Has your cat ever kneaded you? The kicking or kicking with the paws is just too cute! That’s why.
Cat owners have certainly seen it several times and possibly even experienced it themselves: the adult cat kicks with its paws. That means she kneads the ground with her two front paws like dough. Some call it “kicking”, others “kicking” and yet others call it the “milk kick” of cats.
The feeling is just wonderful! Especially when the cat’s behavior is accompanied by a purr. But what reasons do cats actually have for kicking or kicking milk?
In most cases, kicking is explained as an innate pattern of behavior left over from early childhood.
In the first few weeks, babies are fed through their mother’s teats. In order to get milk faster and, ideally, a little more, the little kittens want to stimulate the flow of milk by kneading their front paws, i.e. by kicking them. They always tread more or less gently on the mother’s stomach and thus ensure a plentiful diet. So Mama’s belly is kneaded and your own is nice and full. Many kittens also purr.
This behavior persists in many cats for life so that they continue to suckle when they are adults, even if there is no longer anything to suckle.
On a loved one’s lap, some pet tigers will begin to kick or kick and even suck on the person’s clothing. Many cats also purr to it. However, this only happens if the cuddly tiger feels completely comfortable.
So when your own puffball starts on your lap, kneading dough like a baker, and shows the milk kick, you can be sure that he is more than happy with the situation at the moment.
Marking of group membership
A completely different reason for the kicking movements when the cat kicks milk is the marking of the underground with its own smell.
A cat has small glands on its paws with which it can excrete pheromones (odor particles). While the house tiger is now sitting on a blanket or your lap and starts kicking, it releases its pheromones so that it can later recognize the blanket or person. With the milk step, your cat also marks the group membership.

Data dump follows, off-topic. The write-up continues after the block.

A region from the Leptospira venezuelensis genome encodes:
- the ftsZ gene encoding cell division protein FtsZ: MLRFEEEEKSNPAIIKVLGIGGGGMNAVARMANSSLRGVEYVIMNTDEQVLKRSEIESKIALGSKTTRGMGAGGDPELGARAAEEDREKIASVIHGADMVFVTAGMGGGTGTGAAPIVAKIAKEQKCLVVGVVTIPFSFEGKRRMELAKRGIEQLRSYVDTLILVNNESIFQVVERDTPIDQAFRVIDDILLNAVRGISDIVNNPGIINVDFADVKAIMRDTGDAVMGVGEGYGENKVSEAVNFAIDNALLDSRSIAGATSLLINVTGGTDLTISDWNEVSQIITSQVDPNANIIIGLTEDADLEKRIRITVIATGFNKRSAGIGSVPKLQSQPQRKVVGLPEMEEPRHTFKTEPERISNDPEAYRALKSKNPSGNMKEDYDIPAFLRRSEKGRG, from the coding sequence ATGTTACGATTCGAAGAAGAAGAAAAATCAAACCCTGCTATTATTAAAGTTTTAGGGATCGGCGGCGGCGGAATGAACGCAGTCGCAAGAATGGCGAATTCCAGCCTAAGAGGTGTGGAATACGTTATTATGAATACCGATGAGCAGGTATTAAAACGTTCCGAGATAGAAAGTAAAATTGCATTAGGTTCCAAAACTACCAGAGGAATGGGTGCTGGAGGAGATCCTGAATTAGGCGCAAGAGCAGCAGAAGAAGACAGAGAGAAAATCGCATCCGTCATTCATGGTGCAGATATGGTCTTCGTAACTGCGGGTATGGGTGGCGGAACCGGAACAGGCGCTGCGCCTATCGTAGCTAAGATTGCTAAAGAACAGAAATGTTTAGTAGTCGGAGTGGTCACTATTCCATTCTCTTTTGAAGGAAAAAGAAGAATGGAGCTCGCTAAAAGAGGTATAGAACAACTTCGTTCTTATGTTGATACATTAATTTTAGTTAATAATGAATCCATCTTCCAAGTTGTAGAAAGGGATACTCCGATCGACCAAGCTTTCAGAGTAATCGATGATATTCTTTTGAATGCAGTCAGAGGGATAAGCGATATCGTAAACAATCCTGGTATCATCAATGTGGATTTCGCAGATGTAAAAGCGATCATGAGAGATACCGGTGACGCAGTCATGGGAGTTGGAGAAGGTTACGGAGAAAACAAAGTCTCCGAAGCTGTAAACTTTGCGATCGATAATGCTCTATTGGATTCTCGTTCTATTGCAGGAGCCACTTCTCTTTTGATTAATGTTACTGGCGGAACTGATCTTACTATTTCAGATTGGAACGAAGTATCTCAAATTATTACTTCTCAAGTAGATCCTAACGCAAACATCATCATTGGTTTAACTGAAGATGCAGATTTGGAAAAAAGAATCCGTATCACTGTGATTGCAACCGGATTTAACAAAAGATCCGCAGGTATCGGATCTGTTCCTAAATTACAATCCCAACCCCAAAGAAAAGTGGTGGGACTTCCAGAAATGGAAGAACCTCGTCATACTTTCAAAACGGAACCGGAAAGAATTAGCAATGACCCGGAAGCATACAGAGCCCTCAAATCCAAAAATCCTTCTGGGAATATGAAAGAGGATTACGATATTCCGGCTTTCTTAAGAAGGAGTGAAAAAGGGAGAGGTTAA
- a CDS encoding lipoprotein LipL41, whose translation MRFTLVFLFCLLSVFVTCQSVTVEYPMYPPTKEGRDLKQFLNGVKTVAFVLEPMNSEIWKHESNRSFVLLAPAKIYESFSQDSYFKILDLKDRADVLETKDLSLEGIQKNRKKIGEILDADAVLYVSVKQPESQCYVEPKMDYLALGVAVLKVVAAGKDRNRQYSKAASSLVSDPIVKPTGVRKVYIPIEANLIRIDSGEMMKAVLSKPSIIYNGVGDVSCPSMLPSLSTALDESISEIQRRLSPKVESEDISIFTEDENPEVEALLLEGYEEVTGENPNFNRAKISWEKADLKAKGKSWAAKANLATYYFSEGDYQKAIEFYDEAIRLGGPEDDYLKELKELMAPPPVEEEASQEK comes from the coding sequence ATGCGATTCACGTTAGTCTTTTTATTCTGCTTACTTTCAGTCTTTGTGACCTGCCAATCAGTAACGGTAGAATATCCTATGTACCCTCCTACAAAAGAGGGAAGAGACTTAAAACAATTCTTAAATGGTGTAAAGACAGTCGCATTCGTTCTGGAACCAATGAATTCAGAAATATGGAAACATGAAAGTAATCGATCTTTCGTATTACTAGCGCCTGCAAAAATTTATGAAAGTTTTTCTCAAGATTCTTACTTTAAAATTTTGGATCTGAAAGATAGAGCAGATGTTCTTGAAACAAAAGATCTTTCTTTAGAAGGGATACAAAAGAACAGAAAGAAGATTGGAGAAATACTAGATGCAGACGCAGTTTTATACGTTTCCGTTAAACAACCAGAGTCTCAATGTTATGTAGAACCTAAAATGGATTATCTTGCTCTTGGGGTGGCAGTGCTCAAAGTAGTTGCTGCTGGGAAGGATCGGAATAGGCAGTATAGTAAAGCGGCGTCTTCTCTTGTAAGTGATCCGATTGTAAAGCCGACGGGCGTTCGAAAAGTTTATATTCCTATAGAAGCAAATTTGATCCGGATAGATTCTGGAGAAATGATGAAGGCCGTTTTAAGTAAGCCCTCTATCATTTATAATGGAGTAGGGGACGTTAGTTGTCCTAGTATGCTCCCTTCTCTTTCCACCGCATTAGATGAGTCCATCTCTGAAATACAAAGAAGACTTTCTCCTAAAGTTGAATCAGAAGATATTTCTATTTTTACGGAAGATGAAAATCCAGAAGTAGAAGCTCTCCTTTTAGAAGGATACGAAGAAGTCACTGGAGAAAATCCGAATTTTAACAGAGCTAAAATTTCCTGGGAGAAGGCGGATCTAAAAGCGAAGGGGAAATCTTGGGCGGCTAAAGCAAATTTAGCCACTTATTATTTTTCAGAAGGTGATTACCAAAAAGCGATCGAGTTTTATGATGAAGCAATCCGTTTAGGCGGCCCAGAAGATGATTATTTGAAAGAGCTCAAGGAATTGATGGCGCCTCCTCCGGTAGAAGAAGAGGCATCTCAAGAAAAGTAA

Convey willingness to mate
If you own a female cat that hasn’t been spayed, you may have noticed that she kicks more. She seems to love this behavior particularly when she is in heat. Experts assume that she wants to show her male conspecifics that she is willing to mate.
Make the bed
One last explanation will certainly bring a smile to some people’s faces: some findings indicate that the animals use kicking to make their beds in their own way.
And indeed: before lying down on a pillow or blanket, many kitties step on it a little and then make themselves comfortable there.
In addition, this behavior is also seen in pregnant cats that are about to give birth. In nature, they would also look for a level place to be able to give birth to the little kittens safely.
Loved by some, loved by others… not so much
Kicking, i.e. kicking with the paws, can be very gentle and hardly noticeable or very pronounced and even include extending the claws. If you keep scratch marks from kicking or if your cat kicks holes in your clothes, this can also be rather unpleasant. The same applies to the love bite.
However, it is almost impossible to break the habit of kicking or milking cats, so you will have to put up with the fact that your adult velvet paw will retain this behavior from childhood.
However, you can put a blanket on your lap. In this way, you avoid the claws penetrating you and get out of this not an entirely painless act of love unscathed. But that the love expressed by cats sometimes hurts, as cat owners already know from the so-called love bites.
We wish you and your cat cozy hours!